Healing Power at a Buddhist Monastery in Eastern Siberia
Ulan Ude is the capital of the Russian republic of Buryatia in the middle of the vast steppes of eastern Siberia at kilometer 5,640 on the Trans-Siberian railway. Long before the railroad ever arrived, its position was already strategic as an important point on the trade route from Russia to China.
Ulan Ude reflects both Asian and Soviet influences. Overall, the city seems a bit disordered like many other Asian cities, but there are still plenty of reminders of Soviet, including a huge head of Lenin in the main square and many Soviet style buildings are mixed in with old mansions.
One of the main reasons to go to Ulan Ude is to visit the Ivgolginsky Datsan, a Buddhist monastery just outside of Ulan Ude that was open throughout Soviet times. Because I had been under the mistaken impression that all religious institutions were closed down by the Soviets, I was surprised to hear about a Buddhist monastery that functioned continuously throughout Soviet times.
The monastery compound is located in a beautiful green valley surrounded by mountains. It is famous among Buddhists because it is home to the perfectly preserved body of Dashi-Dorzho Itigelov.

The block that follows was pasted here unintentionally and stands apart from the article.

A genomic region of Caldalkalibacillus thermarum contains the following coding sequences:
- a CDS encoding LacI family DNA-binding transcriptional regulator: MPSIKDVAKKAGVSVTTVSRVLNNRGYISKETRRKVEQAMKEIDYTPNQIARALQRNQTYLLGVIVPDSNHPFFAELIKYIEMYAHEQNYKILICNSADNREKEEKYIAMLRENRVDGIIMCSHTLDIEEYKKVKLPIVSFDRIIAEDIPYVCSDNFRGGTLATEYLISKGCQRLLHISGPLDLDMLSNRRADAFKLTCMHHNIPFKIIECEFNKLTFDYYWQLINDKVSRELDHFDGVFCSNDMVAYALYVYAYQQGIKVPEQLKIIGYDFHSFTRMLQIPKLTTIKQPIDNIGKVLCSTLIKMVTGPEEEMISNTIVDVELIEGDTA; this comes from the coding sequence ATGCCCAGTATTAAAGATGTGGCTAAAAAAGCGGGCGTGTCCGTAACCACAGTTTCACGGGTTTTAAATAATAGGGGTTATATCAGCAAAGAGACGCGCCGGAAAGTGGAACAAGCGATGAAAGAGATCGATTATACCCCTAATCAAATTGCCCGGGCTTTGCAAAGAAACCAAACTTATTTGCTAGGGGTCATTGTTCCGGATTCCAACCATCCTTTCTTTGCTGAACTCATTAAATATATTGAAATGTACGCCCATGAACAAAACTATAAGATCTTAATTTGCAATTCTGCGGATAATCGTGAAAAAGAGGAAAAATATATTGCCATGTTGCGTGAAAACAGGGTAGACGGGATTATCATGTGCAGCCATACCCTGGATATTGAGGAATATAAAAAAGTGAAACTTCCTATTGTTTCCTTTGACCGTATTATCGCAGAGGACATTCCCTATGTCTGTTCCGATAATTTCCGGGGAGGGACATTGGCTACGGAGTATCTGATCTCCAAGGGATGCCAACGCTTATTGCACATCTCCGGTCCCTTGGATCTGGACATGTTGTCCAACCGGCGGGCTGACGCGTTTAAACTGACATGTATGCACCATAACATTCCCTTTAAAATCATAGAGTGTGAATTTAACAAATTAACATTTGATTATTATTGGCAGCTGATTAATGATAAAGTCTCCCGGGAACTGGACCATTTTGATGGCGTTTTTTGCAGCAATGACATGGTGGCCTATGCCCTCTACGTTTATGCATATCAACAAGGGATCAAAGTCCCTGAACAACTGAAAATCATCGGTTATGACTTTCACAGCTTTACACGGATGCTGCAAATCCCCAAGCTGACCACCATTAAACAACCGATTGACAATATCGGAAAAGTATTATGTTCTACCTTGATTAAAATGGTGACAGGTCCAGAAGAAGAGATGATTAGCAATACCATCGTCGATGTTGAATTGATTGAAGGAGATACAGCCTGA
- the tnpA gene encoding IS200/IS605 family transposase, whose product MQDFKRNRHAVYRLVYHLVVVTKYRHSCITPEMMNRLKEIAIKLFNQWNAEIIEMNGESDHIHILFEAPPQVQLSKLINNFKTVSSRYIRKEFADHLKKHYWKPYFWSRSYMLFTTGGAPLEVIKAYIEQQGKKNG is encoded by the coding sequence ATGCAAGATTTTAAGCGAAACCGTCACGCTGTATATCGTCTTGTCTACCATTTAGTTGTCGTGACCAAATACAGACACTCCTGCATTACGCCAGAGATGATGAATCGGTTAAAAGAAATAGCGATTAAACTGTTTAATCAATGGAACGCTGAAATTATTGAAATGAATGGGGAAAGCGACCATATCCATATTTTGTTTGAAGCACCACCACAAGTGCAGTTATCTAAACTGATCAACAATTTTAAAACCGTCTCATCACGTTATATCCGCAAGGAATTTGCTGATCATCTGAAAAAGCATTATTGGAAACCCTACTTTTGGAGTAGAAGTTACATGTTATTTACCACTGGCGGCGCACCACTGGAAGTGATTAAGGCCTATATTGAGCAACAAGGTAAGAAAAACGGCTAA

In 1927 when he was the lama of the monastery, he directed his fellow monks to bury his body after his death in whatever position they found it and to wait 30 years to check it. He then adopted the lotus position to meditate and died while meditating. The monks buried his body without embalming it in an unmarked grave to avoid possible reprisals from the Soviet government.
When his body was exhumed 30 years later, he was still sitting in the lotus position and his body showed no sign of decay or decomposition.
His body was later unveiled in 2002, 75 years after his death. Since then, the body has shown minor signs of decay but continues to be preserved in a way that scientists cannot explain. Buddhists, understandably, believe that his preserved body shows that he attained nirvana.
The monastery is not usually busy, except for the seven Buddhist holidays when the body is exhibited. On those days, the monastery overflows with pilgrims who believe that the lama’s body has healing powers. Crutches and canes are often left nearby as evidence of healing.